Tuesday morning I awoke to reality and struggled to face it. Jason was wonderful. We stayed in bed crying and praying until the last possible moment. Sorry to Jason’s work if he was late that day, but I really needed him. I was able to compose myself and prepare for our trip to San Diego. The truck was loaded up for the week stay at Grandma’s house and the house was left “as is” for Jason to navigate through while he stayed at home.
Besides facing the reality of dealing with Les’ disease, Tuesday was difficult, because I knew they would need a blood sample from Les. Les is terrified of needles, as are most children (and some adults). I didn’t know how Les would take it, and I really didn’t want to subject him to that yet again. It’s so hard to weigh my motherly protectiveness from the “little” things like the needles against the overall protectiveness of saving his life by allowing them to poke him.
Children’s Hospital is wonderful. They have a staff of Child Life Specialists whose only job is to play with kids and help them to adjust to this new experience. I called Debi, one of the Hem/Onc Child Life Specialists on Monday asking if we could come in before our appointment on Tuesday and “play” with her a bit. She was most helpful. She brought in a lot of medical stuff and we played. We had a basin with about a ½ inch of water in it and some syringes and IV tubing. Les loves playing in water and quickly learned how to shoot the water out of the syringe straight up in the air to make a fun fountain. Sometimes he didn’t keep it at a perfect 90degree angle and Debi seemed to be right in the line of fire, which thrilled Les to pieces. Debi went to check on our appointment and came back with the wonderful news that Les only needed a finger poke. Debi stayed with us for most of our visit that day. She brought bubbles and a mini pinwheel for Les to blow on during the blood test. Nobody cried, not even me!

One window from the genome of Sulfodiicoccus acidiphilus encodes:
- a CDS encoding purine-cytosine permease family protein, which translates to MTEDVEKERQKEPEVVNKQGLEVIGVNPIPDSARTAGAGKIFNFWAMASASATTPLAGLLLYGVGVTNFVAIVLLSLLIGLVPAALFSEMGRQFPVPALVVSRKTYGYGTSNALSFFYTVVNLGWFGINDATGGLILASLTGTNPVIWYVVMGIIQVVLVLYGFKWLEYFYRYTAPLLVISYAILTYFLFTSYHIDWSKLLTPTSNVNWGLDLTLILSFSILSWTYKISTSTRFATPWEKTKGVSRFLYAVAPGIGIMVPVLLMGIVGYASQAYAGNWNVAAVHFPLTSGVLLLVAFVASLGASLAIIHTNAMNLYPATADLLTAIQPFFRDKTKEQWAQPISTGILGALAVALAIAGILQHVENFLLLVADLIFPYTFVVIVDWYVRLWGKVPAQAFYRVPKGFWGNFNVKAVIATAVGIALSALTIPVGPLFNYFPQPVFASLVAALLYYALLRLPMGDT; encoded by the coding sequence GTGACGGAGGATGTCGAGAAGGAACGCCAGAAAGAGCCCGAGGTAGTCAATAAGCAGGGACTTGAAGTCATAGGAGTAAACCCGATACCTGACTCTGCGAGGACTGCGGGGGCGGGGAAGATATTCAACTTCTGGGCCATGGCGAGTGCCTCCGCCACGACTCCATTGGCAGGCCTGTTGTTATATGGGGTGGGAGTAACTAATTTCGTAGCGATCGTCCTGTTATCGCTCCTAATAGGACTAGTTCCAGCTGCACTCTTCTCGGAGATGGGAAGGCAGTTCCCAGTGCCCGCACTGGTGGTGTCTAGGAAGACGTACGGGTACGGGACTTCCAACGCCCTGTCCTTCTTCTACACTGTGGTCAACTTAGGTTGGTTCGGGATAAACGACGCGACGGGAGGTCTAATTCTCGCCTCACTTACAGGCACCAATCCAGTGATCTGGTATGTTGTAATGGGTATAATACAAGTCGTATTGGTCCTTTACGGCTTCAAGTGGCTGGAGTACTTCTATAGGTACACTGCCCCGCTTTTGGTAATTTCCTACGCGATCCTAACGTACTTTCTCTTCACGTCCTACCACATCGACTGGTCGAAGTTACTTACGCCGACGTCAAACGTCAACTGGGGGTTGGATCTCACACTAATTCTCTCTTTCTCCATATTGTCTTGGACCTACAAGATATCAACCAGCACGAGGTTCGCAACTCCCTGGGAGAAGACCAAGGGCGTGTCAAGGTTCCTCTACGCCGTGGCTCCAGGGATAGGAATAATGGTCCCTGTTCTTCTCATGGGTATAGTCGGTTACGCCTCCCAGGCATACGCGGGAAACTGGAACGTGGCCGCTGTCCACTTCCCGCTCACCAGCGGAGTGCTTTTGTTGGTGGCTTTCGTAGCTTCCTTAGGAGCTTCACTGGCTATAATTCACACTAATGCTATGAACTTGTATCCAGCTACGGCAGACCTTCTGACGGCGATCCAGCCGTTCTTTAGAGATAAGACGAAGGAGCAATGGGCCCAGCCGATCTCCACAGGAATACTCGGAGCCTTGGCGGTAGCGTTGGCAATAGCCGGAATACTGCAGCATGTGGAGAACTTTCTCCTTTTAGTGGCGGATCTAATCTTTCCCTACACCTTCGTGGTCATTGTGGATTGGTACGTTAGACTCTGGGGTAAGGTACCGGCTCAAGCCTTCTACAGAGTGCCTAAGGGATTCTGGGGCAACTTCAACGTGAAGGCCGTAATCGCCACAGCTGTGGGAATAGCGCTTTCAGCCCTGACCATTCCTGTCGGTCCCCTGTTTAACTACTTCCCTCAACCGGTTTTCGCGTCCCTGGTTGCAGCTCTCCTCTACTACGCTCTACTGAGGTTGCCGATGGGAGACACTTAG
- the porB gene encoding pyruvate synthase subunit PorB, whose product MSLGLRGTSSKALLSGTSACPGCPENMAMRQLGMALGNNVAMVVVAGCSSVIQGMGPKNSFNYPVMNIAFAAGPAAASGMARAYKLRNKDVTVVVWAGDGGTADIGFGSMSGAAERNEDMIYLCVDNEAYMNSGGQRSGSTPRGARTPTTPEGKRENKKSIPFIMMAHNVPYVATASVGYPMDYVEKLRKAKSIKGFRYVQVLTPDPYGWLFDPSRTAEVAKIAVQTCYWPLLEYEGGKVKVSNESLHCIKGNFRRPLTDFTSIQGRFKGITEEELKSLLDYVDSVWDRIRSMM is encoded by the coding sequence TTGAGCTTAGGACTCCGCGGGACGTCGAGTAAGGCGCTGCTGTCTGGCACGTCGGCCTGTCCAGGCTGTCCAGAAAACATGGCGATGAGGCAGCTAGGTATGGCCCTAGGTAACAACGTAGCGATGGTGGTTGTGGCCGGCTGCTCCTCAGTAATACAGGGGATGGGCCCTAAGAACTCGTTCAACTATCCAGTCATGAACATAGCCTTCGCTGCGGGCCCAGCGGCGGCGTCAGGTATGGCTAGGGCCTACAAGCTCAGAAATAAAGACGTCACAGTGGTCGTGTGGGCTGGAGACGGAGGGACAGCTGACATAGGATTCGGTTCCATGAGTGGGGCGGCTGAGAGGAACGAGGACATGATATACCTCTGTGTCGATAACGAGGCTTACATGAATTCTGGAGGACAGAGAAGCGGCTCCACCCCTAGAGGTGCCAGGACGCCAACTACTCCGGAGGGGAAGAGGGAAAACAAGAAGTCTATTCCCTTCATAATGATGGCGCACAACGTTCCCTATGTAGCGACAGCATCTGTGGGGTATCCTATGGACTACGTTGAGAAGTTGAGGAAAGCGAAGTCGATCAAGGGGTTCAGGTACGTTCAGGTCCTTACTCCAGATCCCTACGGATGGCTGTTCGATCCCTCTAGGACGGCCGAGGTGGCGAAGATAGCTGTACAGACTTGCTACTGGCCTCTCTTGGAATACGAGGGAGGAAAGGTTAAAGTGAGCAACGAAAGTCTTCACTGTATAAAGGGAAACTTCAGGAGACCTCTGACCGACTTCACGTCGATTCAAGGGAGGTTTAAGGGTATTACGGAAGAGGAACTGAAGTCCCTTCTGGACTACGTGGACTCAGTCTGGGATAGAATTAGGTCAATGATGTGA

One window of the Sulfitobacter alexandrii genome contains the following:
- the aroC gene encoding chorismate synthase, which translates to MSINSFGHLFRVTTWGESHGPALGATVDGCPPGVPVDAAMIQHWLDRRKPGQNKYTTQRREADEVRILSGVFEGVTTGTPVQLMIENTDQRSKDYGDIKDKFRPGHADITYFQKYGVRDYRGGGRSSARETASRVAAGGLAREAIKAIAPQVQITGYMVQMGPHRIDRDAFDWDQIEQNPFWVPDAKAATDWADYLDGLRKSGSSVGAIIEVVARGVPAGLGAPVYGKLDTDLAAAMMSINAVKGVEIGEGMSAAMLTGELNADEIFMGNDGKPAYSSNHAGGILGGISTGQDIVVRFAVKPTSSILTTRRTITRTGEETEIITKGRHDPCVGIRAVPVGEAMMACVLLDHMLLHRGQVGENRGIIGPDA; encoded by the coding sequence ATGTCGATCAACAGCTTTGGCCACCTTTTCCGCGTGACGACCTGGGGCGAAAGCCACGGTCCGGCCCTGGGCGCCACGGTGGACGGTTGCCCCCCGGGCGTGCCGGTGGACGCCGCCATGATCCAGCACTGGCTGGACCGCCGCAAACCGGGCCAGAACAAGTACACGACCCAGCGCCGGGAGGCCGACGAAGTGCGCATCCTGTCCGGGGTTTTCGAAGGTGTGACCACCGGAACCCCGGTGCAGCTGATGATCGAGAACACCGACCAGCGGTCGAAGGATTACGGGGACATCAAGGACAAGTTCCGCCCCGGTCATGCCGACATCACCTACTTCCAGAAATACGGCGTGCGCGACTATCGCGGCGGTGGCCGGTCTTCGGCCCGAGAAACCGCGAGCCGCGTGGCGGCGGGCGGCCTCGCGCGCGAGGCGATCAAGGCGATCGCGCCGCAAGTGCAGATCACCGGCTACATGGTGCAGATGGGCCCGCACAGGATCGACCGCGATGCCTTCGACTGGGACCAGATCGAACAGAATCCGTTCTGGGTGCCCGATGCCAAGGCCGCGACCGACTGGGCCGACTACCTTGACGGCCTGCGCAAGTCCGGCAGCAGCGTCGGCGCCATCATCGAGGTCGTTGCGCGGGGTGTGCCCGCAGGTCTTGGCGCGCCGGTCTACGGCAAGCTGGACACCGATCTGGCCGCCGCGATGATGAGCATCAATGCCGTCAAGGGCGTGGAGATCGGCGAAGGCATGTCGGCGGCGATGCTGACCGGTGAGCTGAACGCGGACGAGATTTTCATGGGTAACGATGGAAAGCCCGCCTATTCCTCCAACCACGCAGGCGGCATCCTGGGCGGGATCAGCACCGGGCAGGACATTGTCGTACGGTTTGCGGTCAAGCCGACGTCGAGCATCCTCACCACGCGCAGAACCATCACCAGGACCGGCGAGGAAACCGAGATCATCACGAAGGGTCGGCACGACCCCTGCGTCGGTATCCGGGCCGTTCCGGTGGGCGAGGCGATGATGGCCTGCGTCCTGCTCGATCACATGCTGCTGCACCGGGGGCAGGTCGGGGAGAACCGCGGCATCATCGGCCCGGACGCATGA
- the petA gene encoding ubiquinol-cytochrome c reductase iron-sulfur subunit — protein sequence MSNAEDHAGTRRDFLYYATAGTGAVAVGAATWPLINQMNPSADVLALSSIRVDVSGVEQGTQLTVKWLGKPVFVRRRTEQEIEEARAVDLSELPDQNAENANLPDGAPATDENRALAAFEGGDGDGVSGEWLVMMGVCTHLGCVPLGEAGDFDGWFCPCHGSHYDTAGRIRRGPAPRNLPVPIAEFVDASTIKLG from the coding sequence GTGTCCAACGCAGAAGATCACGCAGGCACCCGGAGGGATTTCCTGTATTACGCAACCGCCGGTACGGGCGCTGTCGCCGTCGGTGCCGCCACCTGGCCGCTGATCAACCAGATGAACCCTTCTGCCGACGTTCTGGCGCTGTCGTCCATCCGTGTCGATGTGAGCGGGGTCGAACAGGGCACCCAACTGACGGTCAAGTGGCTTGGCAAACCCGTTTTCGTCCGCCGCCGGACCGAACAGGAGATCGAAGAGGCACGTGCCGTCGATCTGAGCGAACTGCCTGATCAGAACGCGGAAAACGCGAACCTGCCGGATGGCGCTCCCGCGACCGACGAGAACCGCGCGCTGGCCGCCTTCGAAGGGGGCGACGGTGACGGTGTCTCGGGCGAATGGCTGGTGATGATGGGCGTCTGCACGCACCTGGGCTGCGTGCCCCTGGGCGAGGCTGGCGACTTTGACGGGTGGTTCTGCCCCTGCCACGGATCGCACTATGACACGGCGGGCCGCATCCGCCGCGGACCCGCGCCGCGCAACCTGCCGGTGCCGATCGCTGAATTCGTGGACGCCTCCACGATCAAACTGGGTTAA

After the blood test and vitals, we were given a pager to notify us when the doctor was ready to see us. We went back over to the activity center and checked out a toy to take with us.
The doctor’s visit was easy. He just observed Les and asked how he was doing with his recovery. Short, sweet and to the point.
Back to the activity center where we gave our toy back and one of the volunteers played with Les on a mini pool table while I made some calls regarding future appointments. They made ramps out of the pool cues and rolled the balls toward the holes. They crashed the balls together and had a great time. Les really didn’t want to leave the hospital, which I guess is a good thing in the long run, but makes mommy frustrated sometimes. I lured him away with the promise of chicken nuggets at McDonalds and away we went.
Grandma Sue met us at a park on Harbor Blvd. for lunch. We brought our chicken nuggets and had ourselves a picnic. The weather was overcast and cool, but our spirits were up. Les even bragged about not crying during the blood test. After lunch, it was home to Grandma’s.
Just a note of clarification: My Grandma Amick (Les’ great-grandma) and My mom (Les’ Grandma Sue) live in the same house.
Les and I went grocery shopping for our favorite foods to stock in Grandma’s refrigerator. Les was a great helper and walked much of the time while in the store. After dinner, Grandma Sue gave him a bath and put him to bed. We read a special story to Les about a little girl who got a “port” (which is what Les was going to get the next day). Debi had given it to us for just this purpose.
I called home for messages and found out that Les’ surgery the next day had been moved up and we were to arrive at 7:20am instead of 8:00am. This meant that Les would not be able to have food or drink in the morning. Les was still awake when I went in to check on him and he said he was hungry. So, out of bed he came and we had breakfast “in the middle of the night” (at 8:45pm).